A bird of prey is a predatory bird - how surprising - with very sharp eyes, powerful claws and a powerful hooked bill. Most of them fit one of the two main types:

flying forts
large birds with large, broad, slow moving wings that circle high above open terrain looking for something edible below, and drop down like stones to catch it (or, in the case of vultures, to be ahead of the competition)
fighters (chasers)
smaller, agile birds with narrow, pointy wings that operate in woodland and actively chase their prey in flight

A notable exception is the kestrel: a fighter by build that pretends to be a flying fort. It flaps its wings like mad in order to stay up in the air, which looks rather silly, but who can blame them - there's no arguing with success.

Taxonomically, the birds of prey come in three kinds:

Romulan Bird of Prey

In Star Trek, the designation "Bird of Prey" was originally intended to describe only Romulan starships, most famously the kind seen in Balance of Terror (TOS). The Romulan Bird of Prey was a saucer shaped ship with two upswept wings with warp nacelles at the ends and its namesake bird painted on the underside. Its main weapon was a forward firing plasma torpedo launcher, but its most distinguishing feature was the cloaking device.

Due to the budget constraints of the original 1960s show, however, the Romulans and the Klingons were often shown to use similar starships and weapons. This was explained by a trade agreement between the Klingon Empire and the Romulan Star Empire. The most notable results of this trade were the Klingons receiving cloaking technology and the Romulans receiving larger, more capable warships such as the Klingon D-7 class battlecruiser (as seen in The Enterprise Incident (TOS) ). The Romulans were later seen in The Next Generation to have developed their own large warship in the D'deridex Class Romulan Warbird (The Neutral Zone (TNG) ).

The trade agreement muddied the waters a little between what was Romulan technology and what was Klingon technology. Combined with the fact that (aside from the Klingons being more aggressive and the Romulans being more subtle) they were essentially treated as interchangeable enemies of the Federation; mistakes were bound to be made.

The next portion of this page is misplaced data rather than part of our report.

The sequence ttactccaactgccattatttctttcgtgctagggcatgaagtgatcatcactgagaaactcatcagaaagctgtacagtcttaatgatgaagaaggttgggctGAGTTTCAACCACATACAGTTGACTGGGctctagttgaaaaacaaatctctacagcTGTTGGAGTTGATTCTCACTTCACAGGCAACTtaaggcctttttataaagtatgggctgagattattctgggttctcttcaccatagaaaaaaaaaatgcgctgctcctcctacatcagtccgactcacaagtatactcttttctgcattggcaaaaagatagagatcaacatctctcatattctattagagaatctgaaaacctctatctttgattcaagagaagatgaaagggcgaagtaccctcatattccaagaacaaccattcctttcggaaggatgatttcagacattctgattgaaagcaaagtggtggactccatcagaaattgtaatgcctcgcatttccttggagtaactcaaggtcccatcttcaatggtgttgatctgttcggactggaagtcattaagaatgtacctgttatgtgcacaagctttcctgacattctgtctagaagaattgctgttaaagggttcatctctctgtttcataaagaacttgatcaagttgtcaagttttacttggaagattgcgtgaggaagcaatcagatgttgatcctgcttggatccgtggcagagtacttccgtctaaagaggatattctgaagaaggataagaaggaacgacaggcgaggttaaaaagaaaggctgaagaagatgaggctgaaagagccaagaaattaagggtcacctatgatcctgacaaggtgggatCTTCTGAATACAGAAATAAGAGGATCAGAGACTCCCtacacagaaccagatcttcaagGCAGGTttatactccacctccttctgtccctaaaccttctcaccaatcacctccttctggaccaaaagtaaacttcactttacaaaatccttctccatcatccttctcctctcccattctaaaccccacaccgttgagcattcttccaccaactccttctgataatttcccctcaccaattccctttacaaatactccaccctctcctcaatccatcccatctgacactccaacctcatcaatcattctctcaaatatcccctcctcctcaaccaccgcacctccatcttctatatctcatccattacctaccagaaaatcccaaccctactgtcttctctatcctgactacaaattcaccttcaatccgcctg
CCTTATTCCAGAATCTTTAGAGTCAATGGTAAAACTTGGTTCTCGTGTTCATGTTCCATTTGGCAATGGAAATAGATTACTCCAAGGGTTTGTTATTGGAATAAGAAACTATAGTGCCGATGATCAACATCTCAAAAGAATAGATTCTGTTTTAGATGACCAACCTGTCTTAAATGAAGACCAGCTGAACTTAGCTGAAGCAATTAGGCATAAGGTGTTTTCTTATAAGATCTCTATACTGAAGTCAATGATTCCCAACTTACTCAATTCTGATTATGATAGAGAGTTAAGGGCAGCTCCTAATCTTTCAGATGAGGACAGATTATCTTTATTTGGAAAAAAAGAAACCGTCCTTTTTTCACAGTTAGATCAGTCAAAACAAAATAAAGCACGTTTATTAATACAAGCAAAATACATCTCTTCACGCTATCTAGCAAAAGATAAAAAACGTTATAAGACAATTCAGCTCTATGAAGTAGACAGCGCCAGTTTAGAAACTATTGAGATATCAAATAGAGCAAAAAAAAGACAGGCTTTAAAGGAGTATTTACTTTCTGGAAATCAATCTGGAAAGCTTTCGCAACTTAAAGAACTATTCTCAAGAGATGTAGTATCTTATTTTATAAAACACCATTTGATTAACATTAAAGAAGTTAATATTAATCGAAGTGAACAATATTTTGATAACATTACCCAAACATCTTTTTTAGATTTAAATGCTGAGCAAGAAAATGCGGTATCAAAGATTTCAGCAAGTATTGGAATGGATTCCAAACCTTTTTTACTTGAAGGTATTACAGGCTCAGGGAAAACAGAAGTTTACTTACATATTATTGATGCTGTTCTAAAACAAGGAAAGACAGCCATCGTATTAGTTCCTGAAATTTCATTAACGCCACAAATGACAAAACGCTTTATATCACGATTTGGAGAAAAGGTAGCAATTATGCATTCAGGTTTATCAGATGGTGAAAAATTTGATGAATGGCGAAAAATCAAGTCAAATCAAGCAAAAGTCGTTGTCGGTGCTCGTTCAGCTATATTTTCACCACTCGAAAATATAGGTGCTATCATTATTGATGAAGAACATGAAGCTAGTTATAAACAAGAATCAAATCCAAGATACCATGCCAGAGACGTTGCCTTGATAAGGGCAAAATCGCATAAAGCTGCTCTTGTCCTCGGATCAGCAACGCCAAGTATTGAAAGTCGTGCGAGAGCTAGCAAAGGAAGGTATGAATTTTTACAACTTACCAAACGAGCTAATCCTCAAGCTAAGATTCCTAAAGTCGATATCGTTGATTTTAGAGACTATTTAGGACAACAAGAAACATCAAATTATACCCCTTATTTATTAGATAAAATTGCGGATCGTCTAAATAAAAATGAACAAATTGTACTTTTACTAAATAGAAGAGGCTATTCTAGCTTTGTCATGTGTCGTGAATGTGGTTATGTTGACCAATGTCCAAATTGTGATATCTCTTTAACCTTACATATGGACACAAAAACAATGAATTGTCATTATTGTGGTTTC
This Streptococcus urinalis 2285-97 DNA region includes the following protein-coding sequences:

Klingon Bird of Prey

According to Memory Alpha (http://memory-alpha.org/), such an error occurred in the production of Star Trek III: The Search for Spock. Originally, the Klingon ship was supposed to be a Romulan ship stolen by the Klingons. Although that element of the plot was dropped from the final revision, the ship was still referred to as a Bird of Prey, and still had the upswept wing design typical of Romulan ships as opposed to the downswept wings of Klingon designs. This was also the first Klingon ship seen to have a cloaking device.

When the Enterprise crew captured this "Klingon Bird of Prey", it wound up being their vessel for the next movie, Star Trek IV: The Voyage Home (aka the one with the whales). Precedent was set, and pretty much any Klingon ship smaller than a battlecruiser adopted the moniker Bird of Prey as well. Klingon Birds of Prey were agile ships with forward facing disruptor cannons on the end of each of the wings and a photon torpedo launcher in the front, under the bridge. The design was similar to the Klingon battlecruiser, with a long neck connecting the bridge to the primary hull, which had the downswept wings.

Star Trek: Enterprise

Then Star Trek: Enterprise, the prequel to the Original Series episodes, muddied things up even further by introducing cloaking technology (Minefield (ENT) ) and Klingon ships referred to as Birds of Prey (Borderlands (ENT) ) decades before they were supposed to have existed.

Ultimately, it's best not to think about it too hard. The Klingons and Romulans both have Birds of Prey, and both have cloaking devices. When and why exactly are not clearly established, and continuity problems abound.

Memory Alpha (http://memory-alpha.org)
and my recollection of the relevant shows and movies
Thanks also to Jack for some additional info!

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